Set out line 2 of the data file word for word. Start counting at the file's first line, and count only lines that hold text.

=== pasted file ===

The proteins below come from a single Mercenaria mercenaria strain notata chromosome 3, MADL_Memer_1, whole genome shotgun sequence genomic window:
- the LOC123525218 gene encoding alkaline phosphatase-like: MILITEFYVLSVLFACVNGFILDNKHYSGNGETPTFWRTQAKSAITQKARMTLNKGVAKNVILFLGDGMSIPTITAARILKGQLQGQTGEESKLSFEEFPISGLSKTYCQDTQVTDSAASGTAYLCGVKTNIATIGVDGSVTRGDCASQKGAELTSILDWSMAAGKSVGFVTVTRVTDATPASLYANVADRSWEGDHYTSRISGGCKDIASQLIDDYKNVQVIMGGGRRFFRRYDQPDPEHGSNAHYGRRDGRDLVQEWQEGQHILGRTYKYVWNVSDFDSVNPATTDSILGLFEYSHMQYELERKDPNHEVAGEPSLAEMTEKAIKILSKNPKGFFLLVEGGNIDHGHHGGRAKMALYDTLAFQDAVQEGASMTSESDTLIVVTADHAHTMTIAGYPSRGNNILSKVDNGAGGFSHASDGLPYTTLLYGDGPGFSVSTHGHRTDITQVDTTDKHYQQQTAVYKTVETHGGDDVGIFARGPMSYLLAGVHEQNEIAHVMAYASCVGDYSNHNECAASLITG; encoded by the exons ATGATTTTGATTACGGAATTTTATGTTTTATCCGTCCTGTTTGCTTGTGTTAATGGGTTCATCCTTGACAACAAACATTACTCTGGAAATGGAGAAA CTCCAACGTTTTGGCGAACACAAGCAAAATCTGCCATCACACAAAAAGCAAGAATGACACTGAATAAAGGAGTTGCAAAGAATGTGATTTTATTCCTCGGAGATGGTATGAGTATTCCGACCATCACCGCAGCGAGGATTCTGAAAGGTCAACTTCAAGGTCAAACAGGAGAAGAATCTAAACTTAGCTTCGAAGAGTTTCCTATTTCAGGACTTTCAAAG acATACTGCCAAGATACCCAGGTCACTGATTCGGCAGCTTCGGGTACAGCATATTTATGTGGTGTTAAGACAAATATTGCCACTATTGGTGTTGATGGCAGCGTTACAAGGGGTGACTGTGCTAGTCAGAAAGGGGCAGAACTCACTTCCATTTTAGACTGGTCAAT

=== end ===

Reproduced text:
- the LOC123525218 gene encoding alkaline phosphatase-like: MILITEFYVLSVLFACVNGFILDNKHYSGNGETPTFWRTQAKSAITQKARMTLNKGVAKNVILFLGDGMSIPTITAARILKGQLQGQTGEESKLSFEEFPISGLSKTYCQDTQVTDSAASGTAYLCGVKTNIATIGVDGSVTRGDCASQKGAELTSILDWSMAAGKSVGFVTVTRVTDATPASLYANVADRSWEGDHYTSRISGGCKDIASQLIDDYKNVQVIMGGGRRFFRRYDQPDPEHGSNAHYGRRDGRDLVQEWQEGQHILGRTYKYVWNVSDFDSVNPATTDSILGLFEYSHMQYELERKDPNHEVAGEPSLAEMTEKAIKILSKNPKGFFLLVEGGNIDHGHHGGRAKMALYDTLAFQDAVQEGASMTSESDTLIVVTADHAHTMTIAGYPSRGNNILSKVDNGAGGFSHASDGLPYTTLLYGDGPGFSVSTHGHRTDITQVDTTDKHYQQQTAVYKTVETHGGDDVGIFARGPMSYLLAGVHEQNEIAHVMAYASCVGDYSNHNECAASLITG; encoded by the exons ATGATTTTGATTACGGAATTTTATGTTTTATCCGTCCTGTTTGCTTGTGTTAATGGGTTCATCCTTGACAACAAACATTACTCTGGAAATGGAGAAA CTCCAACGTTTTGGCGAACACAAGCAAAATCTGCCATCACACAAAAAGCAAGAATGACACTGAATAAAGGAGTTGCAAAGAATGTGATTTTATTCCTCGGAGATGGTATGAGTATTCCGACCATCACCGCAGCGAGGATTCTGAAAGGTCAACTTCAAGGTCAAACAGGAGAAGAATCTAAACTTAGCTTCGAAGAGTTTCCTATTTCAGGACTTTCAAAG acATACTGCCAAGATACCCAGGTCACTGATTCGGCAGCTTCGGGTACAGCATATTTATGTGGTGTTAAGACAAATATTGCCACTATTGGTGTTGATGGCAGCGTTACAAGGGGTGACTGTGCTAGTCAGAAAGGGGCAGAACTCACTTCCATTTTAGACTGGTCAAT